Floods and other natural disasters

Information for employers and employees about what to do before, during and after a natural disaster.


Staying safe

During and after heavy rainfall events, many parts of Victoria are subject to flood conditions. Your safety is important – you should always:

  • listen to your local radio station for further warnings and advice
  • keep an eye out for any fallen or dangerous trees or powerlines
  • stay away from electrical signs, streetlights, electrical cables or other conductive material
  • do not touch switchboards if they have been damaged by water
  • do not do your own electrical work – it is illegal and dangerous

As an employee, if you are planning to work or travel to work in an area that’s impacted by flooding, assess the potential for hazardous conditions and what you can do to mitigate that risk.

As an employer, you must reduce the risk of death, injury and illness to yourself, your employees and others (including volunteers) involved in clean-up and recovery activities.

Information about managing hazards and risks


Asbestos-containing materials may be found during the clean-up of buildings damaged by floods.

When asbestos containing products are damaged, small fibres may be released into the air. These fibres are harmful if inhaled and may lead to asbestos-related diseases such as asbestosis, lung cancer or mesothelioma.

WorkSafe Victoria always recommends that a licensed asbestos removalist is used to remove any amount of asbestos.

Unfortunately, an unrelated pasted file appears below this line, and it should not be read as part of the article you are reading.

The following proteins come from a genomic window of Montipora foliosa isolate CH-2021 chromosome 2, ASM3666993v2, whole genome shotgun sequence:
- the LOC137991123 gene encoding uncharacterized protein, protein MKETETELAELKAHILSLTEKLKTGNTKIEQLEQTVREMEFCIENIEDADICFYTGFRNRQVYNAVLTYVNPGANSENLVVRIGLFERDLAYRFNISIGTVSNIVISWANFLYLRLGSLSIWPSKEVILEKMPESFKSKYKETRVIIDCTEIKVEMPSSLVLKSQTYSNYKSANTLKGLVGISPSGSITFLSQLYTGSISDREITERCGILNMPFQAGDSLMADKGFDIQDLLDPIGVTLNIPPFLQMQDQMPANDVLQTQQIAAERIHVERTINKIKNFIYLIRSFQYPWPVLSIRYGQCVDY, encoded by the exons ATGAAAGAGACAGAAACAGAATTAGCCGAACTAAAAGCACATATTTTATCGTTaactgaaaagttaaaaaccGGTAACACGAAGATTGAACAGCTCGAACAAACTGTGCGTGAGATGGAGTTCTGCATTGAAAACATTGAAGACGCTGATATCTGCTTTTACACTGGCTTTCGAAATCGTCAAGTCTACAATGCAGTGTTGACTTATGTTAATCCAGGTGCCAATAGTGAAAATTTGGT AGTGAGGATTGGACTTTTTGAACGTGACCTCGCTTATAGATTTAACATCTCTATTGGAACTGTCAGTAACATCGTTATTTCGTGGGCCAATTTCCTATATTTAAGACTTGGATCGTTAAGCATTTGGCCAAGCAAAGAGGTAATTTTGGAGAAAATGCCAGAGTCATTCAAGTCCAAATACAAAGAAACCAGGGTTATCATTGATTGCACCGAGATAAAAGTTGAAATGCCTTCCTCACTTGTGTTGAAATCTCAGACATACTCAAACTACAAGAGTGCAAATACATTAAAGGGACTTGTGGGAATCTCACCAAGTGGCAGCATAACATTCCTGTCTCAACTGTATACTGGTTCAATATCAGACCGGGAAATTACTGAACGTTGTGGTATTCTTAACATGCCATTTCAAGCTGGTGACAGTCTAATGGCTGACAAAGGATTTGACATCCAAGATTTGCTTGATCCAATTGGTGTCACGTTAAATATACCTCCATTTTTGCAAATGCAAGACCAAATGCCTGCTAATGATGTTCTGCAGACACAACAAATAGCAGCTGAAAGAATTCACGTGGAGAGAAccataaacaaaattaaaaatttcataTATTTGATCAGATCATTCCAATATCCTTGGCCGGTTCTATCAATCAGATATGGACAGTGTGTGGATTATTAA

Find a licenced asbestos removalist

Biological hazards

Employees involved in storm and flood recovery work should maintain good personal hygiene. You should always:

  • wash your hands after contact with mud, flood water and contaminated items and equipment
  • wear enclosed footwear, protective eyewear, gloves, and suitable clothing
  • take precautions to avoid mosquito bites
  • clean and cover cuts and wounds

Hazardous substances

Storms and floods can bury, move, or damage hazardous substance containers including paints, pesticides, cleaners, and fuels. They come in various forms – powders, solids, liquids and gases. Hazardous substances must be handled and disposed of safely by:

  • identifying substances and their hazards using labels and markings – seek expert advice if the container cannot be identified
  • avoiding contact with unknown substances or containers
  • separating hazardous substances from general waste
  • wearing personal protective equipment such as protective eyewear, chemical resistant gloves, enclosed footwear, and a suitable respirator


Demolition work includes demolishing or dismantling a structure or part of a structure that is either load bearing or related to the physical integrity of the structure. You should always:

  • prepare a safe work method statement
  • ensure all services are decommissioned before demolishing
  • check for asbestos
  • engage a licenced asbestos removalist to remove asbestos before beginning demolition work